It seems like low-fat diets never go out of style! And I always have to ask myself – why? I mean, fat tastes delicious – not only is it flavorful, but it gives everything a really nice mouthfeel (like your morning coffee!). And it’s a large part of the most scrumptious foods – think avocados, butter, eggs.
The universal attempt by dieters to remove fat from the diet has some clout. Fat does, indeed contain the highest number of Calories per gram compared to carbohydrates and protein. Fat contains 9 Calories per gram, while carbohydrates and proteins contain only 4 Calories per gram. So, if you cut out a significant portion of fat, you will indeed cut out a significant portion of Calories. Also, many foods that are high in fat are also undoubtedly “bad” or “unhealthy” for you. I prefer to say “less nutritious”. Things like full-fat dairy products such as ice cream and heavy cream, fried foods, and fatty cuts of meat like ground chuck are certainly less nutritious compared to their respective alternatives.
However, fat isn’t as bad as you think. Foremost, fat is required in the body for a number of things included, but not limited to the following:
Fat, or cholesterol is the precursor for sex hormone synthesis. Your sex hormones are estrogen, progesterone and testosterone. Ringing any bells yet? We need those guys!
Fat is also an absolutely essential component of the cell membranes (think lining of cells that holds everything in place) of every single cell in our body. The fatty nature of these cell membranes makes them fluid and allows things like nutrients to pass through when they need to.
Fat is a source of energy. Although it’s not the first source during exercise, if you are on a low carbohydrate diet, it likely is! The good thing about fat as a fuel source is that it burns slowly, so it literally fuels your day-to-day activities, like sitting at your desk to do work, brushing your teeth, etc..
Optimal functioning of our nervous system. Our brain and the stuff that wraps around most of our nerves (called myelin sheath) is made of fats! These fat allow for rapid and fluid transmission of impulses so that our nervous system can literally tell the rest of our body what to do.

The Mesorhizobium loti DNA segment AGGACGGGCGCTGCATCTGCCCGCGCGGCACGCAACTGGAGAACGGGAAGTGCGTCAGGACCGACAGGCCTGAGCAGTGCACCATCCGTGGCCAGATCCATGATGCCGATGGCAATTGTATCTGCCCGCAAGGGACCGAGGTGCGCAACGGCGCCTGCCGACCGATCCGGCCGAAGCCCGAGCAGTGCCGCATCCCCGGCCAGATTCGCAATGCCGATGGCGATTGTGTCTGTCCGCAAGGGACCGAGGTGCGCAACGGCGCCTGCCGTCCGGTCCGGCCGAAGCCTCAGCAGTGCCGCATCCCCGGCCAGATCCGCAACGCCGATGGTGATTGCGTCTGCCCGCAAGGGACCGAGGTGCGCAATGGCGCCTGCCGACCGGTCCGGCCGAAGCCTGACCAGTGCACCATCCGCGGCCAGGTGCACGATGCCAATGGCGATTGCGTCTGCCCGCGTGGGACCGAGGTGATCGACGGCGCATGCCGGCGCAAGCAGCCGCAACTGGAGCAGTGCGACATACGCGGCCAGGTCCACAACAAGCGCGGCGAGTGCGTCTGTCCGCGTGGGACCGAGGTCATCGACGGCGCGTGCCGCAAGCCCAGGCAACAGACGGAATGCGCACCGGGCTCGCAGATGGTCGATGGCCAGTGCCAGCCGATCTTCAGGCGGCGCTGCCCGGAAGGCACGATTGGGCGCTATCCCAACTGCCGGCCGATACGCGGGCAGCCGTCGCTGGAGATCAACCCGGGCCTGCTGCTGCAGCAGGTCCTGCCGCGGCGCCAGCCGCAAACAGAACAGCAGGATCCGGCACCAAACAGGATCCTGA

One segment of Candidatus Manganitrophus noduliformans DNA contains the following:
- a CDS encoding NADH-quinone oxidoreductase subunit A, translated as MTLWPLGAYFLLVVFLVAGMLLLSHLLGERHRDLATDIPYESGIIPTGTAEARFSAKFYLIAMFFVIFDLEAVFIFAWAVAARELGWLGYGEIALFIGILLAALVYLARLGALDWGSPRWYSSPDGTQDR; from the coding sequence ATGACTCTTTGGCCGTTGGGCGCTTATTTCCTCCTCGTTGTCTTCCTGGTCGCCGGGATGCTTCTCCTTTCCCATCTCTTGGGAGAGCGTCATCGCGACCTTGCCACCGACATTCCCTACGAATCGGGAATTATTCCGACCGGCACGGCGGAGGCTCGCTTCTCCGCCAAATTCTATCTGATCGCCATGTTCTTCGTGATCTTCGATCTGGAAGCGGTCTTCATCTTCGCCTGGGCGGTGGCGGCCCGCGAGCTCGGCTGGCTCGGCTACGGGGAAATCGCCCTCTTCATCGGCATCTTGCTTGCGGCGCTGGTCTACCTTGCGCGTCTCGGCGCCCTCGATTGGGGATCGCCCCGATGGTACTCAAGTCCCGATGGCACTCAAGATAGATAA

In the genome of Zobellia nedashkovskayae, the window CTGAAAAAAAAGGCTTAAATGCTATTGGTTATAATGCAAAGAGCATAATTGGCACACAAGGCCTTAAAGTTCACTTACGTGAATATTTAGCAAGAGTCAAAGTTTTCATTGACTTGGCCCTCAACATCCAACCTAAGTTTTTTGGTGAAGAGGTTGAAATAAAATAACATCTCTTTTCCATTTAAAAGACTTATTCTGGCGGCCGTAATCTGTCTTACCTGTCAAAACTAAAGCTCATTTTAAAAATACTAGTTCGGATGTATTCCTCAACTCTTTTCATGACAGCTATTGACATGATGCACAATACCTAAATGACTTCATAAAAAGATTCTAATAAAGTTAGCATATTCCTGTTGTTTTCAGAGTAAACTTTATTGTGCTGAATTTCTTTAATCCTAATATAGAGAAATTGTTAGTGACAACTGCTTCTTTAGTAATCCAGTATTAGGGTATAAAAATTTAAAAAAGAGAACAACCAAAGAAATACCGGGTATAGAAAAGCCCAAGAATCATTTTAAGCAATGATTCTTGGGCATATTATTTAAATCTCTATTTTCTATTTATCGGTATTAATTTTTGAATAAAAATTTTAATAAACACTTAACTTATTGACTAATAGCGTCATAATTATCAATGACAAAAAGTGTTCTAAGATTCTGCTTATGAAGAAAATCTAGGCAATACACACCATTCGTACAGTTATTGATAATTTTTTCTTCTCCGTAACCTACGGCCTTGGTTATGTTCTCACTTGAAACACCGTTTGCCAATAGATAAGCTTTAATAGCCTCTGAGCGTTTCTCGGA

Absorption and transport of fat-soluble vitamins. Our fat-soluble vitamins (Vitamin A, E, D and K) are absorbed and transported to needy tissues by fats!
So, what gives? Fat has a ton of Calories and is in most bad foods, but I NEED fat for my body to function properly?! Yes, yes, and yes. But there are a ton of options!
Fat has a Ton of Calories
Although it is true that there are a lot of Calories in fat, all that you need to do is watch your portion sizes. This is tricky for most. Try this. Get your very favorite fatty snack. Most people may pick peanut butter or avocado. Without reading ahead, try to do the following:
Take out 2 plates or bowls
On the plate to the left, dish out what you would normally dish out from your favorite snack. For instance, put the amount of avocado that you would normally put on your salad on the plate. Or peanut butter. Or ice cream. Whatever it is.
Now, read the label and PROPERLY MEASURE the exact amount on the plate to the right. For example, for peanut butter, it’s 2 Tablespoons – this doesn’t mean ROUNDED tablespoons. You have to take a knife and drag it along the top of the measuring spoon. For something like an avocado, most say that 1/3 of an avocado is a serving size.
Now, step back and compare the difference in size of each of the portions. See where all of your extra Calories are coming from?!
Fat is in Most Bad Foods
This is certainly correct. However, it isn’t completely necessary to deprive yourself. Now, if it’s something like a McDonald’s burger, I would avoid it. But if you are craving some ice cream, take the time to meticulously measure out a proper serving, which is normally ¾ - 1 cup.
In “bad foods” we are mostly scrutinizing the content of trans-fats and saturated fats. Trans fats are those that are altered in the processing of the food – they can have some serious health implications if consumed chronically. There is quite a bit of debate over saturated fat being called a bad guy. Saturated fat exerts some of the above listed beneficial effects on our bodies. But if consumed in excess and without the addition of health-building things like physical activity and exercise, saturated fats may begin to accumulate and negatively affect our body. Here are some examples of good saturated fats, consumed in proper amounts:
As you can see, some of these things might be considered bad. However, just remember that you need to be mindful of portion sizes. And always, always remember to add in physical activity and exercise.
Don’t fear the fat! We need it! Not to mention, it’s delicious!